4. A method of attaching a hair piece permanently to the scalp comprising inserting a section of somewhat flexible sterile tissue compatible tubing into the scalp so that opposite end portions of the tubing project beyond the scalp, passing a wire through the bore of the tubing while the latter is anchored in the scalp, and welding end portions of the wire to form a permanently closed wire loop which is circumferentially slidable through the bore of the tubing, and attaching a hair piece to said closed wire loop.

5. The method as defined by claim 4, and said attaching of the hair piece comprising lacing a wire element carried by the hair piece through a plurality of the closed wire loops produced by the method and spaced on the scalp, and welding the lacing wire td one or more of the closed wire loops.

6. The method as defined by claim 4, and said attaching of the hair piece comprising interlocking spaced eyelets on the hair piece with a corresponding number of the closed wire loops in the scalp produced by the method.

7. A method of attaching a hair piece permanently to the scalp comprising inserting a section of somewhat flexible sterile tissue compatible tubing into the scalp so that opposite end portions of the tubing project beyond the scalp, passing a wire through the bore of the tubing while the latter is anchored in the scalp, and welding end portions of the wire to form a permanently closed wire loop which is circumferentially slidable through the bore of the tubing.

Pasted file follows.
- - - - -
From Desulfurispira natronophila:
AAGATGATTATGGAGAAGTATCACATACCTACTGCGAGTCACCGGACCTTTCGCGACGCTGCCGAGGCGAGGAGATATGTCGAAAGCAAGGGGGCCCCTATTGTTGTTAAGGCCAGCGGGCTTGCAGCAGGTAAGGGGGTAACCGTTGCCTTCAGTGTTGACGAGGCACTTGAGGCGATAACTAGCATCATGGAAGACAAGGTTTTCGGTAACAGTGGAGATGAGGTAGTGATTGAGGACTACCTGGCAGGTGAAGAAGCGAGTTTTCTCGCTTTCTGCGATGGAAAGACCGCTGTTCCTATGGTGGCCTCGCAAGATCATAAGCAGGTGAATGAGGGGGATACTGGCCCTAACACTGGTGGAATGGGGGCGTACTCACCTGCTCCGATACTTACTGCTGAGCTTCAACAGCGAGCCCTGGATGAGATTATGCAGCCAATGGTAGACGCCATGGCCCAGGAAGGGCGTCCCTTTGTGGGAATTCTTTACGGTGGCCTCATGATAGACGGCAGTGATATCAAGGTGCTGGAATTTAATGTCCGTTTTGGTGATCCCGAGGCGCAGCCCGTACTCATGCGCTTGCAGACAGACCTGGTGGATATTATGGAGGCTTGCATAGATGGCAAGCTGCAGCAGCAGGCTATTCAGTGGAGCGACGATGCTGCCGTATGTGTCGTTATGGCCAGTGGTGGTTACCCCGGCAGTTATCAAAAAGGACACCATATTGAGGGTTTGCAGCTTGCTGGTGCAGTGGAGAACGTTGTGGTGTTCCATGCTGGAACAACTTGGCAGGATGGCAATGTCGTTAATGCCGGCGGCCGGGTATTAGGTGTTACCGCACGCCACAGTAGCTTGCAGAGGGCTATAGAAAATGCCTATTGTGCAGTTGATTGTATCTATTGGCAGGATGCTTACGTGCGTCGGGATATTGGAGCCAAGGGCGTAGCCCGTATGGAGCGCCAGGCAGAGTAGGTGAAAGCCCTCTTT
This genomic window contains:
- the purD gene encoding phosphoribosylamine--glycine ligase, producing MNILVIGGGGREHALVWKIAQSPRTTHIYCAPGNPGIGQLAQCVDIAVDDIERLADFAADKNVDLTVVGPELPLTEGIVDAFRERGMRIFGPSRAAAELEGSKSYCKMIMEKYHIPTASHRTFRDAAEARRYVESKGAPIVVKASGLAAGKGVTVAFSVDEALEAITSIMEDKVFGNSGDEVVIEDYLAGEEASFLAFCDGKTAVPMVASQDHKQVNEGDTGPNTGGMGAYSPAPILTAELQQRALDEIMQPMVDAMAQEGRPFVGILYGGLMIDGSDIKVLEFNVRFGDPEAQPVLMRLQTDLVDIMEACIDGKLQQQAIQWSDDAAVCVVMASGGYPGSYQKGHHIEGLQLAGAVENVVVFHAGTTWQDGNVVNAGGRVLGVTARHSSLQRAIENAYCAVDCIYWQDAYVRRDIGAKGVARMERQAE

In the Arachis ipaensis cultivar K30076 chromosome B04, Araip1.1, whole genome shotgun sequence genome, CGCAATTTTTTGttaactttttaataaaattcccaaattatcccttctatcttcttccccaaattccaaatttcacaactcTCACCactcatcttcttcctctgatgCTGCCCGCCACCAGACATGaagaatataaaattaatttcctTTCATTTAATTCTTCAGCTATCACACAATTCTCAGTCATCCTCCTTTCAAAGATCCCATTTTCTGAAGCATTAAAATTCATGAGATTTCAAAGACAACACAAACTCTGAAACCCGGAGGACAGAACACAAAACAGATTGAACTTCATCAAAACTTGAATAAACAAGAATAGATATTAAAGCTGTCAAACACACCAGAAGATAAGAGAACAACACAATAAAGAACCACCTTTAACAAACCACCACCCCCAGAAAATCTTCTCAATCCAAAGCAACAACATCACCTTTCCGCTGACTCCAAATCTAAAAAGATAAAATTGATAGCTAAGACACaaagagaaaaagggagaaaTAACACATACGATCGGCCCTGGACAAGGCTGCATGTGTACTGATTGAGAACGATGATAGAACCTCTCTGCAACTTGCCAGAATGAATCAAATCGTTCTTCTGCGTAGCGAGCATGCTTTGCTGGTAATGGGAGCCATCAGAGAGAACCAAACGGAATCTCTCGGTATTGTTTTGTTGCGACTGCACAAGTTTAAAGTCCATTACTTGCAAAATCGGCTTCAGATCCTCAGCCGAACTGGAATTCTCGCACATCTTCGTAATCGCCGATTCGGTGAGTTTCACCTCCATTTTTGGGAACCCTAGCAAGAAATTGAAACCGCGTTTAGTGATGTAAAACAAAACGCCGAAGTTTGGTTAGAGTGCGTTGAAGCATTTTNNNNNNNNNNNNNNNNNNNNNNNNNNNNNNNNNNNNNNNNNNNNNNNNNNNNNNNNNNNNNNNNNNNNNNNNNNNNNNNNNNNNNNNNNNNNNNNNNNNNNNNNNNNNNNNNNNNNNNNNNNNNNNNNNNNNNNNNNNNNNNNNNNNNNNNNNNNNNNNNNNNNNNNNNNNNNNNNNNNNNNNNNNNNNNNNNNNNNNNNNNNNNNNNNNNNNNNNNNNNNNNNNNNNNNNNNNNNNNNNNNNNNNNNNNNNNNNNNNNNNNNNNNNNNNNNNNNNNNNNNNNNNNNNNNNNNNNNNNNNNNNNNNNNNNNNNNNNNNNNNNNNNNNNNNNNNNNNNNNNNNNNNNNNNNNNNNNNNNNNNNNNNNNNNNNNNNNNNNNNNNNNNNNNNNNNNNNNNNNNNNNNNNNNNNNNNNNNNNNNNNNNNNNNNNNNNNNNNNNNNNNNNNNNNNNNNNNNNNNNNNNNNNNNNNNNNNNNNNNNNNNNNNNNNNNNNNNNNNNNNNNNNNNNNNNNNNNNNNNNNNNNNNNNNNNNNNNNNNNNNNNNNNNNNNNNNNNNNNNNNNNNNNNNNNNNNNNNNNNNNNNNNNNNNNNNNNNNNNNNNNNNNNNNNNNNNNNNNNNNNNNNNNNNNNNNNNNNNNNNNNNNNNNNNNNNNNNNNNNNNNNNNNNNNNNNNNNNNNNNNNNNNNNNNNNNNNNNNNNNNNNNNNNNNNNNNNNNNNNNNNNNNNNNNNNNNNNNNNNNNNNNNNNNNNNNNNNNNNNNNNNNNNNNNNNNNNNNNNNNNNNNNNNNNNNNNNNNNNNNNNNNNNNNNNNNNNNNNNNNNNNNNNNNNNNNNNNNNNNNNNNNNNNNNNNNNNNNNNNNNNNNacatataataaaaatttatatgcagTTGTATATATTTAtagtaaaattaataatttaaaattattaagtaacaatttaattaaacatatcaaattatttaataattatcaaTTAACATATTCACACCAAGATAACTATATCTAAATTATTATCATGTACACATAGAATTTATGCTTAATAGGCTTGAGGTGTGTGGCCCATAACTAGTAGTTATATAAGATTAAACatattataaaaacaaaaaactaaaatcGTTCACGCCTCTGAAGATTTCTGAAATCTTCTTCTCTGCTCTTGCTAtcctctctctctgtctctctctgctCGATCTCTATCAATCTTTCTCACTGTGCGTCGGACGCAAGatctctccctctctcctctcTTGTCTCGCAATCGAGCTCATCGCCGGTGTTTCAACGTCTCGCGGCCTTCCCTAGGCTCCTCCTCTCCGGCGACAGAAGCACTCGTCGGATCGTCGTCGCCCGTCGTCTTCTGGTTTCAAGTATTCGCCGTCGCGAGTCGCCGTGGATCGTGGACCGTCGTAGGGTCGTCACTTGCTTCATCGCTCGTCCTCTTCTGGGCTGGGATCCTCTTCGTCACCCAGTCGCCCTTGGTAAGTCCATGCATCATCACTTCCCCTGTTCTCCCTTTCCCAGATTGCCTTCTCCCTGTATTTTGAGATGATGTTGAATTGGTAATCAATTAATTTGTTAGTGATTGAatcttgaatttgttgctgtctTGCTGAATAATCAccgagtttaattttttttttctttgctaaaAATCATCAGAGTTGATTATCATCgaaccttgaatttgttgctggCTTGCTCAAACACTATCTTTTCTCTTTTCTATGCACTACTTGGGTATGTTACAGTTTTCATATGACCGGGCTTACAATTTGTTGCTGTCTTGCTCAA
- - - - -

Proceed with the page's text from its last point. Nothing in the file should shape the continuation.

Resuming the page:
References Cited UNITED STATES PATENTS 262,833 8/1882 Rosenberg 128-329 609,712 8/ 1898 Thompson 128-339UX 2,024,699 12/ 1935 Meltzer 128329X 2,413,142 12/1946 Jones et al. 128339 2,642,872 6/1953 Parker 128330X 2,739,596 3/1956 Roberts 128-329 2,897,820 8/1959 Tauber 128-340X 3,394,704 7/1968 Dery 128-339 3,553,737 1/1971 Baurnan 128330X FOREIGN PATENTS 494,960 6/ 1919 France.

OTHER REFERENCES Glenn: A Suture Needle with a Detachable Point, in Surgery 36 790791, 1936.

QCHANNING L. PACE, Primary Examiner US. Cl. X.R. 128- 1, 330

Referenced by
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Classifications
U.S. Classification128/898, 623/15.11, 606/187, 606/224
International ClassificationA61F2/10
Cooperative ClassificationA61F2/10
European ClassificationA61F2/10
Legal Events
DateCodeEventDescription
Aug 7, 1980AS02Assignment of assignor's interest
Owner name: BARRY COSMETIC SUTURE COMPANY, INC., P.O. BOX 17,
Effective date: 19800804
Owner name: BARRY ROBERT J.